Here in India there are a lot of competitions conducted for children in a healthy way. Our son recently took part in a competition in early November. You see, it is Children’s Day on the 14th of November and the kids who win are awarded on that day.
It was a fancy dress competition. He was all dressed up. He had reached the final round after clearing two intermediate rounds. He dressed up as a ‘Rockstar’ for the first round and then as ‘The Earth’ for the second round. For the finals, the topic was a bit tricky. We had to dress up depicting any opposite. So I was thinking of good and evil and hot and cold and such things. But he came with Indoor and Outdoor games. Maybe they are not really opposites, so I got a confirmation from the teacher-in-charge and then dressed him up to depict Indoor and Outdoor games.
And just when we were waiting for his chance to get on stage and perform, there was a mother, whose child’s only competition was my son. She came up to us, and tried to discourage my son and demotivate him. I tried to shield him away from her and her stinging words. She joked about it so that I wouldn’t take offense and complain…but tried to do the damage nevertheless.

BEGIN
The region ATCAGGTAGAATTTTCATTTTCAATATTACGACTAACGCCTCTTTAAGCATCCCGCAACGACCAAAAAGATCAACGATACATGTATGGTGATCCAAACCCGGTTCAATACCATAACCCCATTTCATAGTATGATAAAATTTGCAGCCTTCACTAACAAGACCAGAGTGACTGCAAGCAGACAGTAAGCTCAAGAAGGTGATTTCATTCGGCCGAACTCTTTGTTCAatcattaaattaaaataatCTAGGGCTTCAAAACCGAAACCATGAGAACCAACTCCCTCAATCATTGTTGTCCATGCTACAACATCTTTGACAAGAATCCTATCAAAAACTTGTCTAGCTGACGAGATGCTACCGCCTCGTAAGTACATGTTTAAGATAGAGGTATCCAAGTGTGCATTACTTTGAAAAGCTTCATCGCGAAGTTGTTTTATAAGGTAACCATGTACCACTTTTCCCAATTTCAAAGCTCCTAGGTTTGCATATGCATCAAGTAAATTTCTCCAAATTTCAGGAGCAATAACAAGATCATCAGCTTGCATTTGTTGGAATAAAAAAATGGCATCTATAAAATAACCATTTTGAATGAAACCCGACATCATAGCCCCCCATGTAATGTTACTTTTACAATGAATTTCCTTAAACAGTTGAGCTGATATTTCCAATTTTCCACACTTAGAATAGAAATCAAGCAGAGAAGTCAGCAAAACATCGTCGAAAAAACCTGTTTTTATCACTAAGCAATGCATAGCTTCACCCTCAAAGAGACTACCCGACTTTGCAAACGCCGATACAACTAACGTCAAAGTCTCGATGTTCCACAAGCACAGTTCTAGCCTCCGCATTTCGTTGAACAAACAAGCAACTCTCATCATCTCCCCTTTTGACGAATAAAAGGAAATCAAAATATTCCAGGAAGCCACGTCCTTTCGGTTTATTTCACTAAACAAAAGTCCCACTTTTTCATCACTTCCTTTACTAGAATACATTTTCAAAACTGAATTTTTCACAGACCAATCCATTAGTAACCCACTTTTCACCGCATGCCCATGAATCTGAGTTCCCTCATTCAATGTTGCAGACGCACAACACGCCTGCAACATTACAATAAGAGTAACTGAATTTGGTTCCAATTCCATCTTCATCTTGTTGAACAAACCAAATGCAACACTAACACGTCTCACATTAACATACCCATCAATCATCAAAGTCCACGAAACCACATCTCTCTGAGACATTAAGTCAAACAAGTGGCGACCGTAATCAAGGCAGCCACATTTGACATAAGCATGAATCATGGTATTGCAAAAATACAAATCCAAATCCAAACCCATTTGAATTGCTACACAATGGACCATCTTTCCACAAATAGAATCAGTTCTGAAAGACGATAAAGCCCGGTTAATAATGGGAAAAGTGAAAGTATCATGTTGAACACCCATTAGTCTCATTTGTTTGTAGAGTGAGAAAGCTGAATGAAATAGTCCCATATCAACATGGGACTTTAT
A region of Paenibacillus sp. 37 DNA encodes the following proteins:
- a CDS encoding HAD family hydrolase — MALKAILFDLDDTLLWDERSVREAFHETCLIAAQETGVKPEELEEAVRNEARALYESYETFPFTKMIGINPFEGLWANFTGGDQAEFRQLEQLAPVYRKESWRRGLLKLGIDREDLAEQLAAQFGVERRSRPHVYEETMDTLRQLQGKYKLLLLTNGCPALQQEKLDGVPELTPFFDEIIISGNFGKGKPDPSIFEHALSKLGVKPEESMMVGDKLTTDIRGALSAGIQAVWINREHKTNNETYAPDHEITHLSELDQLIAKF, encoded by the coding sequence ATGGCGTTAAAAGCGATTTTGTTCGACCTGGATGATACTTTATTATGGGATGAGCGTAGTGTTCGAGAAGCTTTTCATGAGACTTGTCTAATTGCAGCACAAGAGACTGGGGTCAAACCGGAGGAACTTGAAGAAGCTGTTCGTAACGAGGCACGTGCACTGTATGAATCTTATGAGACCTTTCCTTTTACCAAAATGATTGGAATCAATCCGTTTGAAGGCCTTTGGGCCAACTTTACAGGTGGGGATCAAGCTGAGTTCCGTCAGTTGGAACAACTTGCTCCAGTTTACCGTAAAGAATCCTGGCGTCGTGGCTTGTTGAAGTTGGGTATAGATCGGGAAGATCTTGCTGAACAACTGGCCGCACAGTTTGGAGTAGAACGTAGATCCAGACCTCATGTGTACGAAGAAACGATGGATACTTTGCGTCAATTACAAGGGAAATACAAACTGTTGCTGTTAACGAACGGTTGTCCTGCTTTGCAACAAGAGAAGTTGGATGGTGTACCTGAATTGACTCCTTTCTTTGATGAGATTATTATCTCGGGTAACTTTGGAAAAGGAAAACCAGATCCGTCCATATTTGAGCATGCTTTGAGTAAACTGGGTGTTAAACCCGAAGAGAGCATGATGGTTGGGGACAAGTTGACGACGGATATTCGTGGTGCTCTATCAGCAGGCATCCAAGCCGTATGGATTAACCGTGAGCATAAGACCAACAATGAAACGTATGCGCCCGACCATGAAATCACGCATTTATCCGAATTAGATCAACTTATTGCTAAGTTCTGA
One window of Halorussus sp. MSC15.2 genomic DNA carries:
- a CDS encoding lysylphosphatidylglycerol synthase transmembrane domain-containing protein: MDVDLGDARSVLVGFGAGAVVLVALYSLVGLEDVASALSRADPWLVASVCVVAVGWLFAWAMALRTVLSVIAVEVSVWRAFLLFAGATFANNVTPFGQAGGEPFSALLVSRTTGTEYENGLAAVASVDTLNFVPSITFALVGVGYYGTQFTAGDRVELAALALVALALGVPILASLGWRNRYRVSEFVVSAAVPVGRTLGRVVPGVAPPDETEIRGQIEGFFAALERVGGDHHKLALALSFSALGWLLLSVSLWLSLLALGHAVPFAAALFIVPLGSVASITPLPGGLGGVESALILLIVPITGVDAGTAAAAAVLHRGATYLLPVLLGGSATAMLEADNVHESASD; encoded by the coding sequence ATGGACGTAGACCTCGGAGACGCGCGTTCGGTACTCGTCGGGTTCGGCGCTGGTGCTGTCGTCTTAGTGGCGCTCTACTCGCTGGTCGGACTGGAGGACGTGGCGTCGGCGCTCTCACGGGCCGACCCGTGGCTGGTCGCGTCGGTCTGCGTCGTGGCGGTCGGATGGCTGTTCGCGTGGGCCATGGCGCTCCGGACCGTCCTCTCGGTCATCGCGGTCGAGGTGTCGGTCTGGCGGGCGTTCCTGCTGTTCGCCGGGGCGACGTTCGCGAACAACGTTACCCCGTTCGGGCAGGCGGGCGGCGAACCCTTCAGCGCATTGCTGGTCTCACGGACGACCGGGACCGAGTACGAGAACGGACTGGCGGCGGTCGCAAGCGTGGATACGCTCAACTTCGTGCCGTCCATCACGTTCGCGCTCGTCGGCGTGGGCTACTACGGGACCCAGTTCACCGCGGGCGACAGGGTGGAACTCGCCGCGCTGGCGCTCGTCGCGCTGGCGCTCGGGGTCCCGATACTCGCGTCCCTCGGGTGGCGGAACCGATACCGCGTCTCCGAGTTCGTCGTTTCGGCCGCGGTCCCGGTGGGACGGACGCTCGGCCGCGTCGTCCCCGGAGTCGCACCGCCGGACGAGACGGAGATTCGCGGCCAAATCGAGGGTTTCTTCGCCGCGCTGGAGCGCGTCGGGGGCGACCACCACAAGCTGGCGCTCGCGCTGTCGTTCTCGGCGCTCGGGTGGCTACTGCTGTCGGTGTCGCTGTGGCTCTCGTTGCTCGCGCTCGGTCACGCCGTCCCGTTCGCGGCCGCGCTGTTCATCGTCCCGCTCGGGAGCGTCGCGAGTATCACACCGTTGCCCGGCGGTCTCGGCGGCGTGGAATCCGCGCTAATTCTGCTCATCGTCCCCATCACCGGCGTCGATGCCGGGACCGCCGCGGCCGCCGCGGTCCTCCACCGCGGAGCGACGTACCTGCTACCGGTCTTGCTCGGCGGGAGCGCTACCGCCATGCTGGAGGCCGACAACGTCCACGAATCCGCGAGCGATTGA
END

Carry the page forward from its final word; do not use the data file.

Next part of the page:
This week’s Friday Question comes from World Moms Blog writer, The Alchemist. She asked our writers,
“What recent journey have you helped your child(ren) take?”
Check out what some of our World Moms had to say…
Maggie Ellison of South Carolina, USA writes:
“I taught my son to read before he went into kindergarten because he wanted to know how to do it. I just followed his lead and guided him to the next level. When he started kindergarten last year, he was on a 1st grade and 3 month level. They had a 100 book challenge at school, so every school night we read at least 2 books. By the end of the year, he wanted to reach his goal of 300 books. He read over the 300 mark and was so proud of himself. We celebrated with him!! What a huge accomplishment!!” (more…)